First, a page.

- Find a stable surface in your home that is about 6 or so inches from the ground (the first step of a staircase is great for this). To make it safer, make sure you’re next to a railing or wall that you can lean on if needed. Start from the ground, step onto the surface with one foot, then step up with other foot. Go back to the ground, and repeat until it becomes difficult to continue.
- Calf raises
- Start with both feet flat on the ground, and raise your heels as high as possible until you feel a strain/tension. Repeat until it becomes difficult to raise completely. Rest a hand on a wall or railing to improve stability.
- This exercise puts together the previous three exercises into one, requiring a wide range of motion. This should not be attempted unless fully comfortable with the previous three exercises, or already physically fit and stable. Rest a hand on a wall or railing to improve stability when first attempting. Start by standing with both feet shoulder-width apart. Extend one foot as far forward as possible, plant into the ground and squat, then bring the other foot forward as you come back up so you’re back to both feet even with shoulders. Alternate each side until you become tired or feel exhaustion in muscles.
- Bicep Curl
- Hold a dumbbell in each hand, with arms resting at sides. While holding weights, turn your hands sideways so palms face upwards, and slowly bend your arms at the elbows until the dumbbells come up to your shoulders. Extend your arm until they’re back to resting at your side, and repeat until it becomes difficult to do any more. Most people start with 5 pound dumbbells and increase in weight from there, but start at whatever weight is safe and comfortable.
- Overhead Press
- This is a shoulder workout. We suggest waiting to attempt this until you’ve improved range of motion with shoulder exercises such as those above. While holding a dumbbell in each hand, raise your arms and rest them about even with your head, holding the weights with palms facing upwards. Slowly push the weight upwards, attempting to extend fully. Once extended as much as possible, let them back down and repeat until it becomes difficult to continue. 5-10 pound dumbbells is a safe starting point.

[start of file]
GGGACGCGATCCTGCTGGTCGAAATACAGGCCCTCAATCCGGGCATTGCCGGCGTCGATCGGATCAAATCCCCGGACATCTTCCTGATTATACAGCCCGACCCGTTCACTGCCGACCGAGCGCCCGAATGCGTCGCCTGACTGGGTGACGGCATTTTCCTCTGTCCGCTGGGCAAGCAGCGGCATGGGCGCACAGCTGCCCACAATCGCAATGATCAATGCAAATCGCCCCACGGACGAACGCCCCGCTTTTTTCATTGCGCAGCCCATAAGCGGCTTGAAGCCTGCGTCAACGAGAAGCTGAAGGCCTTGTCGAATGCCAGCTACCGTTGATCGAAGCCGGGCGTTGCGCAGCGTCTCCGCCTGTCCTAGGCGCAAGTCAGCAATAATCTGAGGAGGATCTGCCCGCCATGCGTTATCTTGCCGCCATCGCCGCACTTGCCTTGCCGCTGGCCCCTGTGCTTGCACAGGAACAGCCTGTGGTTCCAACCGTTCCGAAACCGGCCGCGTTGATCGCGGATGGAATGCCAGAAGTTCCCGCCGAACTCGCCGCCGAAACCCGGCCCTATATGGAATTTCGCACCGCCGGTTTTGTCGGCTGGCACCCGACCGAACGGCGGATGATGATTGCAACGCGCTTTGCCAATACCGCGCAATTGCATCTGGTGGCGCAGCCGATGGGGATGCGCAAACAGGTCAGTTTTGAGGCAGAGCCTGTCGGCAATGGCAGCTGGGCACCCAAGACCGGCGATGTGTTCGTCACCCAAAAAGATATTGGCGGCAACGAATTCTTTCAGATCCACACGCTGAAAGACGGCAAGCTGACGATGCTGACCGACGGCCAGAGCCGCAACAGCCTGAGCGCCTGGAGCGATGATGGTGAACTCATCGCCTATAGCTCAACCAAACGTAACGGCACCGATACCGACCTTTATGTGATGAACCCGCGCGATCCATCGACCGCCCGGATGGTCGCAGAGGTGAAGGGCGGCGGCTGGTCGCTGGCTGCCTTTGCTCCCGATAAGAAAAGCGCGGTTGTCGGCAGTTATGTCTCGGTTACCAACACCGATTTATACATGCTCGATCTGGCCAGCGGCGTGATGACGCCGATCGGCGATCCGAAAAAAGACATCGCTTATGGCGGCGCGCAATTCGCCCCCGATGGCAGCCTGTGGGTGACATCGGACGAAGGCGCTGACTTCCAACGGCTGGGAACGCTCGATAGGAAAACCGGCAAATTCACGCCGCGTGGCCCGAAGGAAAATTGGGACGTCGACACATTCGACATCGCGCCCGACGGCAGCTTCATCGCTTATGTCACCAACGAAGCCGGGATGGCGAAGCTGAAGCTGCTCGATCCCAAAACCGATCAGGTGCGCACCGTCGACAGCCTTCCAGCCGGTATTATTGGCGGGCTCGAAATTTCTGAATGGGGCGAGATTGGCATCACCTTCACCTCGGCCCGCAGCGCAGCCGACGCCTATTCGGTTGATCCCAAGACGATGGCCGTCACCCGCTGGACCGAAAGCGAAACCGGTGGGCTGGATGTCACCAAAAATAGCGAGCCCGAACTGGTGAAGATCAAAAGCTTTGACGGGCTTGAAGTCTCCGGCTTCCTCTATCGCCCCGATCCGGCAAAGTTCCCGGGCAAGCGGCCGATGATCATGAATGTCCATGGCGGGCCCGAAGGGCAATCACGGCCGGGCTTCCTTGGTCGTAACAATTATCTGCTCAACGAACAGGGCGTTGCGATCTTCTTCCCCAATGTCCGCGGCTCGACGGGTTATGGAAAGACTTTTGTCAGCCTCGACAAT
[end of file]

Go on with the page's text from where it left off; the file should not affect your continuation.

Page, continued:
- Bent-over rows
- This is only for those who are comfortable leaning forward while maintaining balance, although there is modifications one can make that make this easier balance-wise. While standing and holding dumbbells in each hand, lean forward and let your arms hang down. Slowly raise them by bending your elbows until they’re about even with the rest of your body, and then slowly release until your arms are hanging down again. Do this until it becomes difficult.
- Single-arm bent-over row
- A modified version that is better for those with limited range of motion is to do one side at a time. Rest a knee on a chair or other stable surface with the other foot on the ground, bend over and do the row with the side opposite the knee on the chair. Do until it becomes difficult, then switch sides.
For those with access to a fitness center or space for a home gym, exercise machines offer a far wider range of options for different workouts. We won’t cover them here as your options will depend on what equipment is available at your gym, but asking an employee to show you how to use certain equipment can be a great way to ensure you’re using them safely. If you don’t have a membership, many gym chains offer discounts through the AARP.
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Having the right equipment can make building muscle much safer and more efficient.
Experts suggest that older adults complement strength-building with regular aerobic activity.